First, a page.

By Ben VanMetre
Imagine a friend asked you to help him out of his financial problems. He had been living extravagantly for years, spending much more money than he earned at his job. But he promised he would change his ways, and asked you for a little cash to help pay down his mountain of debt and maxed-out credit cards.
You say, "OK, I'll help." You give him some money to help him climb out of his financial abyss.
Now, nearly three years later, his finances are still a mess. So what does he do? He comes to you and asks for more.
That's exactly what's happening in Illinois government.
Lawmakers made Illinois taxpayers pony up more of their hard-earned income by passing a record income tax increase in 2011. The politicians said the extra cash was absolutely necessary to pay down the state's backlog of bills, stabilize the state's pension crisis and strengthen Illinois' economy.
But Illinois lawmakers failed on all accounts. So what are they doing now? They're asking for even more of your money.
Here's how they want raise taxes again: by swapping out Illinois' constitutionally protected flat-rate income tax for a progressive tax that would increase tax rates on 85 percent of hardworking Illinoisans. And, thinking we won't catch on to their ploy, they're calling this tax hike "tax reform."
Progressive tax hike advocates are trying to paint the tax hikes as a solution to all of the state's financial issues. They're making the exact same promises about the state's unpaid bills, pensions and economy that they made during their sales pitch for the last tax hike.
Think back to your friend. If he asked you for more money, but gave no indication that he was going to change his ways, would you enable him? Of course not!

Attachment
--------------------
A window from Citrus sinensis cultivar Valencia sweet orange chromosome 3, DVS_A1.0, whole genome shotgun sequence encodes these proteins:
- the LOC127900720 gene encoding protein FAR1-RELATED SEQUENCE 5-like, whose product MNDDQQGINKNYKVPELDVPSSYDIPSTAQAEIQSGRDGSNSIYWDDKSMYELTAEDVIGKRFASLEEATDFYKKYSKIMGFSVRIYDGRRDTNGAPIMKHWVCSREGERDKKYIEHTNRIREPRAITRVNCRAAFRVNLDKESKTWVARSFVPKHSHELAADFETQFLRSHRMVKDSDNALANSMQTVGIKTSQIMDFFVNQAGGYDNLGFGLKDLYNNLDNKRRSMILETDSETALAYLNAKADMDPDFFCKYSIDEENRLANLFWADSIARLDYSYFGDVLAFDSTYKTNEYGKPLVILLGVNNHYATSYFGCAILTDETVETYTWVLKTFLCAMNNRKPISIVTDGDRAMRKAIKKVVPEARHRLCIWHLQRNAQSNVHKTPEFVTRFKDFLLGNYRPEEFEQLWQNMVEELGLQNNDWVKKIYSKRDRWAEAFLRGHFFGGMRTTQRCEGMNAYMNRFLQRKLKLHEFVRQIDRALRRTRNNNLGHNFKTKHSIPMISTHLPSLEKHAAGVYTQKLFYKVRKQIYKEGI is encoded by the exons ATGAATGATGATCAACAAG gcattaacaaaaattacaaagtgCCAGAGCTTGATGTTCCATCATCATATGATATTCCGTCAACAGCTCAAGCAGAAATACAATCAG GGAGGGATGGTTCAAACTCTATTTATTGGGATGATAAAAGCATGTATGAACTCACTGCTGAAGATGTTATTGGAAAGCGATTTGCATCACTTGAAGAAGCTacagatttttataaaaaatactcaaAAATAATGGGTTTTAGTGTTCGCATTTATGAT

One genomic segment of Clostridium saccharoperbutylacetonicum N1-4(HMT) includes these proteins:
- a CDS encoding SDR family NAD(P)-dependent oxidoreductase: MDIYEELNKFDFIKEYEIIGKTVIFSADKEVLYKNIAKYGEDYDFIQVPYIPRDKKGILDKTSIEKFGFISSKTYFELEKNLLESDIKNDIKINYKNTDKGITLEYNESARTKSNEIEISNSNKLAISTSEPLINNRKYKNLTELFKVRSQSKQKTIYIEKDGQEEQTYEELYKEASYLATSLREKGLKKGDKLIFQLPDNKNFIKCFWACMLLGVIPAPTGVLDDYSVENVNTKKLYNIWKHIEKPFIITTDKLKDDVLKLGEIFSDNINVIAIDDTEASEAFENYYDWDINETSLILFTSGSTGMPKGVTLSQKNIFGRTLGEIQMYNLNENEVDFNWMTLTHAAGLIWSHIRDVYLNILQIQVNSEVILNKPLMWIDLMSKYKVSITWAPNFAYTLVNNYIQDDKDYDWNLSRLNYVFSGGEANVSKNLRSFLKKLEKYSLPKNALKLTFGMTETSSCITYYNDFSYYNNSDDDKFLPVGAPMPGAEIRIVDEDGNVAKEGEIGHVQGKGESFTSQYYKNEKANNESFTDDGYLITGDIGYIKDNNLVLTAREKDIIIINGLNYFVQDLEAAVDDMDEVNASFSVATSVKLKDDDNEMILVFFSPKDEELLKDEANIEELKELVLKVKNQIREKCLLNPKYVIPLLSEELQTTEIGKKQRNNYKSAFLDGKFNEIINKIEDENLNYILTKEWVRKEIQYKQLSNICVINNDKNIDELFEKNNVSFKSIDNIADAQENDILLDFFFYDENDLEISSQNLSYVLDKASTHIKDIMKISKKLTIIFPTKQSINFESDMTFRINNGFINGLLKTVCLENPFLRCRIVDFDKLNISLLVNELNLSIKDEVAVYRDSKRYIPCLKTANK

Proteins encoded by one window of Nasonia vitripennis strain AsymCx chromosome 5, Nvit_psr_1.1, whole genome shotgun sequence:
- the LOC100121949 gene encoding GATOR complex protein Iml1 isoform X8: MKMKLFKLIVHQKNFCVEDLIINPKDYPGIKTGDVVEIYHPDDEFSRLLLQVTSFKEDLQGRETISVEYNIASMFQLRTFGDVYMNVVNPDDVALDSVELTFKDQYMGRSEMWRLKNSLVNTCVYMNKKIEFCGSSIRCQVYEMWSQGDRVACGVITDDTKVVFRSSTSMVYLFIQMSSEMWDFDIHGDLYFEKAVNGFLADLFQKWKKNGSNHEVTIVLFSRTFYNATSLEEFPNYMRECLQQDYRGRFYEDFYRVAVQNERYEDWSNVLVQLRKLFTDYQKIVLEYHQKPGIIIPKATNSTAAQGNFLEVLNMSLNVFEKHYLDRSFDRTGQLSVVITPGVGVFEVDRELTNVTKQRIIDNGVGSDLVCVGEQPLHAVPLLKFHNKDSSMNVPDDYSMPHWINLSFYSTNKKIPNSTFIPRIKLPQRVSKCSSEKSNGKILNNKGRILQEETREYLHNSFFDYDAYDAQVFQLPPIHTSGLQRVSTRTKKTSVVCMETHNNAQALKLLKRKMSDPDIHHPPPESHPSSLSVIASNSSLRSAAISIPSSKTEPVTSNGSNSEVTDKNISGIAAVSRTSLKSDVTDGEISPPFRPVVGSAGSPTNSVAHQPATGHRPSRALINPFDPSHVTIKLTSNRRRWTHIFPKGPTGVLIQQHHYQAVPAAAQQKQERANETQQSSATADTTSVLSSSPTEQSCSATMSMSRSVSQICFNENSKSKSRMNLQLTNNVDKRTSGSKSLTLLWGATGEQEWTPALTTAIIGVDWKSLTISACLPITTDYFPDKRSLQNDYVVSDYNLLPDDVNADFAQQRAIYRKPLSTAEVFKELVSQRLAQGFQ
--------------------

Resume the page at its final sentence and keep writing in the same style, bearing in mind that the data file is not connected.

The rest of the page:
Illinois needs reform, not more revenue through higher taxes. The failures of the last tax hike are proof of that.
The 2011 tax hike has generated $18 billion in new tax money since it was passed.
But even with $18 billion in new revenue, Illinois still has a massive backlog of bills, ballooning pension debt and a crumbling economy. Politicians failed to keep their tax-hike promises.
Because of the 2011 state income tax hike, families and businesses have been forced to live with less. But politicians have not been held to those same standards.
Instead, they've squandered the new money away in political games and papered over the need for real reform.
Not only did lawmakers fail to pay down the unpaid bills, but the backlog actually grew.
In January 2011, the month the tax hike was passed, Illinois' unpaid bills totaled $8.5 billion. Nearly three years later, with record-high revenues on hand, Illinois is nearing $9 billion in the red. While the debt has fluctuated over the years, it has never been erased.
Despite dumping billions of the additional tax-hike revenue into the state's pension systems, Illinois' pension debt has also grown.
The state's official unfunded pension liabilities will grow to more than $100 billion during the current fiscal year, up from $83 billion in 2011. That's because politicians dumped money into the pension systems instead of fixing them. Giving politicians money through a progressive tax hike will allow them to do it again.
And the state's economy? Illinois has the nation's second-highest unemployment rate, with more than 600,000 Illinoisans looking for work.
The only thing the 2011 tax hike did was allow lawmakers to skirt meaningful reforms as the state's economy continued to crumble. Another increase in the state's income tax — even one masked as "tax reform" — is the last thing Illinois needs.
Lawmakers need to be held accountable and overhaul the way the state spends tax dollars. That doesn't mean aimlessly cutting the budget — it means modernizing the entire spending process to save money and improve outcomes.
The first step in this spending overhaul is to address Illinois' pension crisis. The state needs to swap out its outdated and unmanageable defined benefit pension system for one modeled after the 401(k)-style plans used by more than 85 percent of the private sector and by more than 17,000 state university workers.
It's often said that insanity is the act of doing the same thing over and over again and expecting different results. That's been Illinois' broken strategy for decades. Revamping broken policies of the past and selling those failures as solutions to today's financial problems will not fix Illinois. Say no to the progressive tax hike.
Ben VanMetre is the senior budget and tax policy analyst for the Illinois Policy Institute.